Then, determine each function’s recovery time objective (RTO) based on the cost of downtime! RTO is essentially the target amount of time in which an application can be offline without a negative business impact.
You also need to determine the recovery point objective (RPO), which is the duration in which you must solve any application issues. This is basically the quantity of data that the organization can afford to lose.
Step 4: Create The Document, Test & Revise
Once you’ve collected all the data (required inventory, procedures for system recovery, master vendor list, schedule for data backup, etc.), write it down in your disaster recovery plan in a structured manner.
Next, establish a procedure and criteria for testing the plan. This helps in ensuring that the organization has adopted the right backup procedures and facilities, and identifying areas that need improvement.
Lastly, test the plan based on the criteria and procedure you’ve set. You can conduct full interruption tests, simulation tests, checklist tests, parallel tests, etc.
Yes, it can be cumbersome and exhausting to draft a solid disaster recovery plan and that’s why there are so many people out there who are struggling with this task.
However, that doesn’t change the fact that a disaster recovery plan is one of the most valuable documents. Fortunately, we’ve something that will help you create a disaster recovery plan seamlessly – Bit.ai.
After getting familiar with Bit.ai, your perception that creating a disaster recovery plan is tough will change forever. Bit is all action-oriented and easy to use, so you can create the best documents ever.
Bit.ai – The Best Platform For Creating a Disaster Recovery Plan (And All Other Plans)
Bit.ai is a robust, new-age document management and collaboration platform where you can create, collaborate, share, track and manage all your documents in one place.
Bit.ai offers everything you’ll ever need to master your disaster recovery plan or any other document for that matter. Want to know a few more reasons why you should use Bit for your disaster recovery plan? Read on!
1. Real-Time Collaboration
While creating your disaster recovery plan, you need inputs and insights from your entire team so that you don’t end up miscalculating and misinterpreting things.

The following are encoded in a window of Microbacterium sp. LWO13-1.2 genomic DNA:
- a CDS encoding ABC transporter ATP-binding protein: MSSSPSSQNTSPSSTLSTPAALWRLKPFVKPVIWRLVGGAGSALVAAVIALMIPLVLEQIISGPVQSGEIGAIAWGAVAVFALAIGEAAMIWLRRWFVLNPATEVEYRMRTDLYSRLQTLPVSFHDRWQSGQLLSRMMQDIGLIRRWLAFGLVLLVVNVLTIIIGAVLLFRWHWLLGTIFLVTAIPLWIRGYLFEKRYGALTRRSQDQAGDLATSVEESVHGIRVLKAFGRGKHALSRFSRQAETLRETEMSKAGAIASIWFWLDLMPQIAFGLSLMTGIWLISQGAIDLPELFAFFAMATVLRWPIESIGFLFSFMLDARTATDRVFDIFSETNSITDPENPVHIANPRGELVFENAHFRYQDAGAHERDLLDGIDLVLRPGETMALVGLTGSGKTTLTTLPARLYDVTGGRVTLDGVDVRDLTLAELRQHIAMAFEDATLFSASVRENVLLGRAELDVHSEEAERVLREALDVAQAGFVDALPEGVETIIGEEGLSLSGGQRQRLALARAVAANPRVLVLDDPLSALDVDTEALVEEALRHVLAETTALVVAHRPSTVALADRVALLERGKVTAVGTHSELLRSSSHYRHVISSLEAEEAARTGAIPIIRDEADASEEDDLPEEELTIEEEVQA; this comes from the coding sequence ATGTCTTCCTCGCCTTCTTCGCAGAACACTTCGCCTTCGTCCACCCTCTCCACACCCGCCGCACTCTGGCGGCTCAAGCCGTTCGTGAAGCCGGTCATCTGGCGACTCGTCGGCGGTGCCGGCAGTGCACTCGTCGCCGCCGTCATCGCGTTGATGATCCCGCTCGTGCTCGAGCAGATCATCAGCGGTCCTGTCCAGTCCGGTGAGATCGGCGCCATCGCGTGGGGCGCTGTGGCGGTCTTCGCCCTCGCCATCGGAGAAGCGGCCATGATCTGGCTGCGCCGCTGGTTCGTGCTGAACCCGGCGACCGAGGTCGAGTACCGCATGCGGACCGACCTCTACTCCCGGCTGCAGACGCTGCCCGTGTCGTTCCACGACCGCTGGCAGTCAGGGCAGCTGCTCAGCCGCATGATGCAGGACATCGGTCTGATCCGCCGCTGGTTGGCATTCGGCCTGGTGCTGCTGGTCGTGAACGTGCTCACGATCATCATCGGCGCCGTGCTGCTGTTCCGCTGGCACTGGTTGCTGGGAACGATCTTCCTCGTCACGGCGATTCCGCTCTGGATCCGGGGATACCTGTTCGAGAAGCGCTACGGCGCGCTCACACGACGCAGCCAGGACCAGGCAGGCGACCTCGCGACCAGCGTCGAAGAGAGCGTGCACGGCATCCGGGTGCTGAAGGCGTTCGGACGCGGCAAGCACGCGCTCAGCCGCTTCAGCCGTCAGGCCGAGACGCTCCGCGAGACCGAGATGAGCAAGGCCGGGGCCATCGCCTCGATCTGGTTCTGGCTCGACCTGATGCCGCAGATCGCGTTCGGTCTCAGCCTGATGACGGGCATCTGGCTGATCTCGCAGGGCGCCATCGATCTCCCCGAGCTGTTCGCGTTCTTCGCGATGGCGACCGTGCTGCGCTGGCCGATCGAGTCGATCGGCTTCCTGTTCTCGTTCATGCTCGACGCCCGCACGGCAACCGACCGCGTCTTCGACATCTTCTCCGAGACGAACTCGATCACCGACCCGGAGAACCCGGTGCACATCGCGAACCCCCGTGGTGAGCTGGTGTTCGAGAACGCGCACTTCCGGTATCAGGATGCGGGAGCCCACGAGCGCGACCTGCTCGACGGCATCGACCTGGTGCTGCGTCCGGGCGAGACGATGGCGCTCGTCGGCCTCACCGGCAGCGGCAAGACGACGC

Bit.ai helps you do that effortlessly. Bit lets you and your team collaborate on a Bit document in real-time by co-editing, making inline comments, accessing version history, chatting via document chat, and much more.
It is an amazing way for your team to handle different aspects of your plan together in one place. That means, no more communicating back and forth through emails and messages with your team!
2. Smart Workspaces
Research is something that can never be carried out using one piece of document, especially when it comes to the disaster recovery plan. There is just so much different information that you need to gather from different aspects of your organization – and storing all this information can be a pain.
Luckily, Bit solves this problem for you. On Bit, you can gather your team and create workspaces around different markets, target audiences, and teams to keep all your research data organized.
3. Interactive Documents
What if you could keep all your important files in one single document? We’re talking about those excel sheets, presentations, charts, and more.
Won’t that make your disaster recovery plan much more comprehensive? The best part – your team won’t have to jump through different files to get information.
It’s possible using Bit! Bit lets you add images, videos, social media content, music/podcast, cloud files, surveys/polls, charts, code, presentations, and any other rich media you can think of in your Bit doc.
4. Pre-Built, Beautiful & Fully-Responsive Templates
Bit.ai offers 90+ gorgeous document templates and takes care of the design and formatting aspects for you so you can focus on research and content. As we said, creating a disaster recovery plan is not so tough when Bit has got your back.
5. Permissions & Sharing in Multiple Ways
Yes, the people who are already there in your workspace can see the documents whenever they want. However, there are more ways to share your Bit document – you can create a shareable live link, embed your docs onto any website and even invite guests into your workspace.
Guest access is best if you just want someone from the team to review your documents in a particular workspace, but you don’t want them to see anything else.
If you want to continue your critical business operations no matter what happens, you need to be able to restore all the critical systems within minutes of disruption.
A disaster recovery plan helps you do just that! With this plan in place, you can quickly get things back up and running, and also prevent disasters!
We know that there’s a lot of information to digest here, so if you have got any queries, suggestions, or concerns, hit us up on Twitter at @bit_docs. We would be happy to help you. Cheers!
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The smartest online Google Docs and Word alternative, Bit.ai is used in over 100 countries by professionals everywhere, from IT teams creating internal documentation and knowledge bases, to sales and marketing teams sharing client materials and client portals.